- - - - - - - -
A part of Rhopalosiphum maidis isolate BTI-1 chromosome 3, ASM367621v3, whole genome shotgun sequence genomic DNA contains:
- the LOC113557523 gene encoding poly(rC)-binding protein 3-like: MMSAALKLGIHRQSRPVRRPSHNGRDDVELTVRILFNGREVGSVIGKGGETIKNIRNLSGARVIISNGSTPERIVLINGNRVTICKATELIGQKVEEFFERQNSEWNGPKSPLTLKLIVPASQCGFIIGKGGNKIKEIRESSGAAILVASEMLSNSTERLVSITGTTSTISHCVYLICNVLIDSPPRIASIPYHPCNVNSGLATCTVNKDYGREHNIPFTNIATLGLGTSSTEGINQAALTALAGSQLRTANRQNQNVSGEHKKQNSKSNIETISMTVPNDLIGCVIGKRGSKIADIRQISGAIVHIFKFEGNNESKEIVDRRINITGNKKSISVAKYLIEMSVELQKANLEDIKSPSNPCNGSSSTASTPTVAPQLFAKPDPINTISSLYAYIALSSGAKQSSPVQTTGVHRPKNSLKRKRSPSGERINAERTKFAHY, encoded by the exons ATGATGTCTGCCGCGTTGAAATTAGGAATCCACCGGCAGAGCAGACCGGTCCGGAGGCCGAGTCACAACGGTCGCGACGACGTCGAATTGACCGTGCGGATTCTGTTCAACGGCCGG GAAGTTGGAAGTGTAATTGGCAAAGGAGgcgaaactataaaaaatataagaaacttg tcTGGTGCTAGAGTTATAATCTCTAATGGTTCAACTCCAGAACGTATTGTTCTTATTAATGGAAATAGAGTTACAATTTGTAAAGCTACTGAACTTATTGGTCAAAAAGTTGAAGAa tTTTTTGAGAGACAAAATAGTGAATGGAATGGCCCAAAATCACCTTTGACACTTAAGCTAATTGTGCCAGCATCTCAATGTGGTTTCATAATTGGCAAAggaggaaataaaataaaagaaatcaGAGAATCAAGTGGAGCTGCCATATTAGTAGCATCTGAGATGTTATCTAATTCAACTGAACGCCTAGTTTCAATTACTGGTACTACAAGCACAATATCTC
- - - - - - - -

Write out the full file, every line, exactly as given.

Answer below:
A part of Rhopalosiphum maidis isolate BTI-1 chromosome 3, ASM367621v3, whole genome shotgun sequence genomic DNA contains:
- the LOC113557523 gene encoding poly(rC)-binding protein 3-like: MMSAALKLGIHRQSRPVRRPSHNGRDDVELTVRILFNGREVGSVIGKGGETIKNIRNLSGARVIISNGSTPERIVLINGNRVTICKATELIGQKVEEFFERQNSEWNGPKSPLTLKLIVPASQCGFIIGKGGNKIKEIRESSGAAILVASEMLSNSTERLVSITGTTSTISHCVYLICNVLIDSPPRIASIPYHPCNVNSGLATCTVNKDYGREHNIPFTNIATLGLGTSSTEGINQAALTALAGSQLRTANRQNQNVSGEHKKQNSKSNIETISMTVPNDLIGCVIGKRGSKIADIRQISGAIVHIFKFEGNNESKEIVDRRINITGNKKSISVAKYLIEMSVELQKANLEDIKSPSNPCNGSSSTASTPTVAPQLFAKPDPINTISSLYAYIALSSGAKQSSPVQTTGVHRPKNSLKRKRSPSGERINAERTKFAHY, encoded by the exons ATGATGTCTGCCGCGTTGAAATTAGGAATCCACCGGCAGAGCAGACCGGTCCGGAGGCCGAGTCACAACGGTCGCGACGACGTCGAATTGACCGTGCGGATTCTGTTCAACGGCCGG GAAGTTGGAAGTGTAATTGGCAAAGGAGgcgaaactataaaaaatataagaaacttg tcTGGTGCTAGAGTTATAATCTCTAATGGTTCAACTCCAGAACGTATTGTTCTTATTAATGGAAATAGAGTTACAATTTGTAAAGCTACTGAACTTATTGGTCAAAAAGTTGAAGAa tTTTTTGAGAGACAAAATAGTGAATGGAATGGCCCAAAATCACCTTTGACACTTAAGCTAATTGTGCCAGCATCTCAATGTGGTTTCATAATTGGCAAAggaggaaataaaataaaagaaatcaGAGAATCAAGTGGAGCTGCCATATTAGTAGCATCTGAGATGTTATCTAATTCAACTGAACGCCTAGTTTCAATTACTGGTACTACAAGCACAATATCTC